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Faith and Practice

Pacific Yearly Meeting

of the

Religious Society of Friends

a guide to quaker discipline in the experience of pacific yearly meeting of the religious society of friends.
published 2001



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Contents page

iii: testimony and experience of friends

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Living Our Faith

preface
pym in context
quaker faith & spiritual practice
testimony & experience of friends
organization of the society
procedures
activities & organization of the YM
glossary
bibligraphy
appendices
sources of quotations
index of sources
subject index

We gratefully acknowledge the generosity of Friends who have permitted us to use material for this Faith and Practice.

 

simplicity

84 There was a care on my mind so to pass my time that nothing might hinder me from the most steady attention to the voice of the true shepherd.

john woolman

85 True simplicity consists not in the use of particular forms, but in foregoing over-indulgence, in maintaining humility of spirit, and in keeping the material surroundings of our lives directly serviceable to necessary ends, even though these surroundings may properly be characterized by grace, symmetry, and beauty.

philadelphia yearly meeting, 1927

86 We especially admonish our younger members against college societies whose proceedings are hedged with secrecy. … The Society of Friends is opposed to ceremonialism … and the exclusiveness of secret societies gives to the fellowship which they promote a flavor of selfishness.

new england yearly meeting, 1930

87 Most of us need from time to time the experience of something spacious or space-making, when Time ceases to be the enemy, goad-inhand, and becomes our friend. To read good literature, gaze on natural beauty, to follow cultivated pursuits until our spirits are refreshed and expanded, will not unfit us for the ups and downs of life, whether of personal or church affairs. Rather will it help us to separate the essential from the unessential, to know where we are really needed and get a sense of proportion. We shall find ourselves giving the effect of leisure even in the midst of a full and busy life. People do not pour their joys or sorrows into the ears of those with an eye on the clock.

caroline graveson, 1937

88 I wish I might emphasize how a life becomes simplified when dominated by faithfulness to a few concerns. Too many of us have too many irons in the fire. … And we learn to say No as well as Yes by attending to the guidance of inner responsibility. Quaker simplicity needs to be expressed not merely in dress and architecture and the height of tombstones but also in the structure of a relatively simplified and coordinated life-program of social responsibilities.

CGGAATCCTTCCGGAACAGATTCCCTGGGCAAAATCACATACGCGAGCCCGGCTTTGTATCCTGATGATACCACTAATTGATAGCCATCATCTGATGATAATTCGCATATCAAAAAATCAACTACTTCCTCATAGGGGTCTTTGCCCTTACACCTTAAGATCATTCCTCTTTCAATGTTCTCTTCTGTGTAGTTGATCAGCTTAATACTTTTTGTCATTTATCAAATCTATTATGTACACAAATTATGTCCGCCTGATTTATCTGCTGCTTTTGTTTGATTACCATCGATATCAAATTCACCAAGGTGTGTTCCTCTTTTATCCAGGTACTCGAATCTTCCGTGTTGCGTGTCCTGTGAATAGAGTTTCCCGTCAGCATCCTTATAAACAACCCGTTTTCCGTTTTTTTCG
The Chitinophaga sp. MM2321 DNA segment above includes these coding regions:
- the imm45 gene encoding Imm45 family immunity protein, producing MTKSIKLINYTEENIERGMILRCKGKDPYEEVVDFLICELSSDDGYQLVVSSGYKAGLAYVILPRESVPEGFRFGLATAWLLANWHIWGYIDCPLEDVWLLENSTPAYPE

thomas r. kelly, 1941

89 … over the margins of life comes a whisper, a faint call, a premonition of richer living which we know we are passing by. Strained by the very mad pace of our daily outer burdens, we are further strained by an inward uneasiness, because we have hints that there is a way of life vastly richer and deeper than all this hurried existence, a life of unhurried serenity and peace and power. If only we could slip over into that Center! … There is a divine Abyss within us all, a holy Infinite Center, a Heart, a Life who speaks in us and through us to the world.

thomas r. kelly, 1941

90 Why with all our labor-saving devices and fast transport, are we so short of time? Is it because we are greedy of experience for its own sake?— to see more, go farther, earn more, learn more, than is feasible in one short lifetime? The human soul needs time, needs to take time, unless experience is to become mere accumulation, bearing bad fruit, like any other kind of ambition.

mildred binns young, 1966

91 One of the signs of spiritual growth is the simplification of life. This does not mean that daily routines cease, although inconsequential items do become less insistent.What counts is not so much concerned with outer complexities as with the inner conglomeration of desires, thoughts and aspirations that confuse and irritate the mind. When the center of consciousness becomes well established, this welter of mental distraction living our faith testimony and experience diminishes. The wayward themes seem to become harmonized; impulses relate themselves to a total pattern. … When the Inner Light shines brightly nothing can intercept that steady beam. It is not necessary to adjust the vision. It just happens.

josephine whitney duveneck